By Tom Jones
November 16, 2014
With the arrival of Macy’s televised Thanksgiving Day Parade, can Christmas be far behind? The famous Parade is front and center at the beginning of “Miracle on 34th Street” on the stage at the Candlelight Dinner Playhouse in Johnstown through December 31. The curtains open to a terrifically appealing view of the front of Macy’s Department Store on 34th Street in New York City. The created mood is delightful – parade lovers looking skyward at the large balloons, the clown-costumed technicians doing their best to hold onto the ropes of the balloons. Even the high=-kicking Rockettes from Radio City Music Hall are there!
It is immediately apparent that the audience is going to be treated to a delightful visual feast! The parade’s Santa Claus shows up, thoroughly intoxicated – and the search for a replacement is immediate. The story revolves around a skeptical little girl, Susan Walker, who has been taught by her Macy-employed mother that there is no Santa Claus. When the mother hires Kris Kringle to replace the drunk Santa, the plot thickens!
“Miracle on 34th Street” has gone through several incarnations. It was a popular holiday film in 1947 and turned up on Broadway as a musical in 1963, known as “Here’s Love.” The Candlelight production is based on the original story, and retains the original name, and includes the music and lyrics Meredith Willson provided for “Here’s Love.” Willson became a household name in 1957 when the terrific “The Music Man” began to enchant audiences. Three years later he scored another triumph with “The Unsinkable Molly Brown.” Three years after “Molly” his “Here’s Love” opened at the Shubert Theatre in New York, running for nearly 350 performances. Whereas “The Music Man” contains some of Broadway’s best-loved songs, the magic was slightly less in “The Unsinkable Molly Brown.” Much of his creative spark is missing in “Here’s Love.”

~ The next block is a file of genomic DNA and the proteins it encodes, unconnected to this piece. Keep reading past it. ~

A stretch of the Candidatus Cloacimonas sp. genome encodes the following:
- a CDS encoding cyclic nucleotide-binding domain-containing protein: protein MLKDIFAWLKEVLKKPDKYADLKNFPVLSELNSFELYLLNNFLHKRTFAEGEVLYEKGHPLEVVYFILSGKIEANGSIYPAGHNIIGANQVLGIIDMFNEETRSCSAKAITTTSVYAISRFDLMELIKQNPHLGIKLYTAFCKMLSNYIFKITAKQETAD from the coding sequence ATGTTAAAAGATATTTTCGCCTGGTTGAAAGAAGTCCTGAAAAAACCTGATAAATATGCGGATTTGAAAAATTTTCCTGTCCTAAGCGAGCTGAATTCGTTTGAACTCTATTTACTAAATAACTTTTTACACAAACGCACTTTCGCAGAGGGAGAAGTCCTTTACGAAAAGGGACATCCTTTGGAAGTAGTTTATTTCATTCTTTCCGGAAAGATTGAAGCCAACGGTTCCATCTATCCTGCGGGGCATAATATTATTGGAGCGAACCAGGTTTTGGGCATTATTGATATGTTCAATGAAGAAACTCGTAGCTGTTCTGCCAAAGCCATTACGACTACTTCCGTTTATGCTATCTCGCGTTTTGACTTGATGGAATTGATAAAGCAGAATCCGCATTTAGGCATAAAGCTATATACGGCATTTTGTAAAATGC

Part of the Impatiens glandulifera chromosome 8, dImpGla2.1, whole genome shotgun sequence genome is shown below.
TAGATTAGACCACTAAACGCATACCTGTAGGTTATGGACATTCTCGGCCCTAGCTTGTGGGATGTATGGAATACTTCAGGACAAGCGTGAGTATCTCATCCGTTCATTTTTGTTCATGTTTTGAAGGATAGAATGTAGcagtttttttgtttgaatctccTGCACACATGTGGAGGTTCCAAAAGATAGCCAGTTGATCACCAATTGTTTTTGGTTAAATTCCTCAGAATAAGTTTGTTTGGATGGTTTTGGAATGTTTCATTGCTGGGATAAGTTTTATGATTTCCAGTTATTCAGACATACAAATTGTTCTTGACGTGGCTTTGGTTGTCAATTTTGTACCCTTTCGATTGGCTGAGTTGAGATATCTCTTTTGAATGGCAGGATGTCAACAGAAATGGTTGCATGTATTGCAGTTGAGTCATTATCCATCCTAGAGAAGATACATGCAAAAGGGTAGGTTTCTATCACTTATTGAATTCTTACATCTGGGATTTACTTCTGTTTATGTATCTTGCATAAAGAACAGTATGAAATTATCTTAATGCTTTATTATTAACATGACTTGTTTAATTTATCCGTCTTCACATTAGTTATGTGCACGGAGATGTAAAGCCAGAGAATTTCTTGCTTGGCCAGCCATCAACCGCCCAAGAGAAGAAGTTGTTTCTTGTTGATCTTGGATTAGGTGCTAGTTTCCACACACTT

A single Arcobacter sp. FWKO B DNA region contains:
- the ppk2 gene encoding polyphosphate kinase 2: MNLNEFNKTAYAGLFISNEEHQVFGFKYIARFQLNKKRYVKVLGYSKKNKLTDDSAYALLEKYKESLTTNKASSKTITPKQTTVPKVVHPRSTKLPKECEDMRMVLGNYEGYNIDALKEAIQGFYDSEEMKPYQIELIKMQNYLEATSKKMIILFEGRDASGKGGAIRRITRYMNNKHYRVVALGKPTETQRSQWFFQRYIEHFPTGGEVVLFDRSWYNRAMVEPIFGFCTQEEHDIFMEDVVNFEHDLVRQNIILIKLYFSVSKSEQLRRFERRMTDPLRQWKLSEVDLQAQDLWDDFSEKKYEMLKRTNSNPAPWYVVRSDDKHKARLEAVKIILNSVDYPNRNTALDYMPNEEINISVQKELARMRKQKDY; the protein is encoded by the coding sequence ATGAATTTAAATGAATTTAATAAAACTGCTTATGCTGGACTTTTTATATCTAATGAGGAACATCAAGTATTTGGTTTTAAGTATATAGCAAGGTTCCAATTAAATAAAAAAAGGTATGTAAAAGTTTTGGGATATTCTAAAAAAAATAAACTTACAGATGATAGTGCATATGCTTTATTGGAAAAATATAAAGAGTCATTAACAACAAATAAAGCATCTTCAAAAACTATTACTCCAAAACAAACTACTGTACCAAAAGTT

Some of the music is familiar. “It’s Beginning to Look a Lot Like Christmas” is always fun, and “That Man Over There is Santa Claus,” while not well known, is a true delight! It appears late in the second act, and adds some zip to the show which tends to become lost with too much dialogue!
Kris Kringle is played by Tom Mullin. Mullin has substantial experience, but is not yet well known to local audiences. He is especially endearing as the mild-mannered Kringle, wanting everyone to enjoy the Christmas season. The role of the young Susan Walker is double-cast, with Becca Hyde appearing in some performances and Lexi Woolridge in others. I saw Becca Hyde. She is excellent! She sings, she dances, and I could understand every word she said! Her mother in the show, Doris Walker, is played by Annie Dwyer. Fred Gaily, a new neighbor of the Walkers, has returned from military service, and is eager to become friends with the mother and daughter. Scotty Shaffer is well known to local audiences, and continues his string of excellent portrayals as the well-meaning neighbor.
The cast is large, with several persons playing more than one role. Particularly good are Thomas Castro, Stephen Charles Turner, Marlin May, and Jack Barton. Jon Tyler Heath and Michelle Sergeeff are impressive as lead dancers in a First Act mini-ballet featuring music from several Christmas carols. The orchestra, conducted by Angela Steiner, includes Ron Pflug, Joyce Shambaugh, Joe Chisholm, Tirling Bowlick, Ryan McGavin, and John Houston Head.
The production is directed by Patrick Sawyer. Angela Steiner is music director. Michelle Sergeeff provides the excellent choreography. Jeremy Girard’s work as sound designer and engineer is also excellent. As noted earlier, the set is wonderful, utilizing the skills of Tyler Clark, Casey Kearns and Dustin Harltey.
The show is designed to look like a huge Christmas gift to theatergoers in Northern Colorado. It looks terrific, and is hampered only by a less-than-wonderful script and some somewhat-bland songs.
The enthusiastic cast brings life to the show, with the setting reminding us that it truly is “Beginning to Look at Lot Like Christmas!”
“Miracle on 34th Street”
Where: Candlelight Dinner Playhouse, 4747 Marketplace Drive, Johnstown, CO 80534
When: Thursday, Friday, Saturday evenings, with some Sunday Matinees, to December 31
Cost: From $52.50 to $59.50 for adults (including meal), depending on date and time of performance. Costs are less for students and children, and for those wishing only the show – no meal.
Box Office: 970/744-3747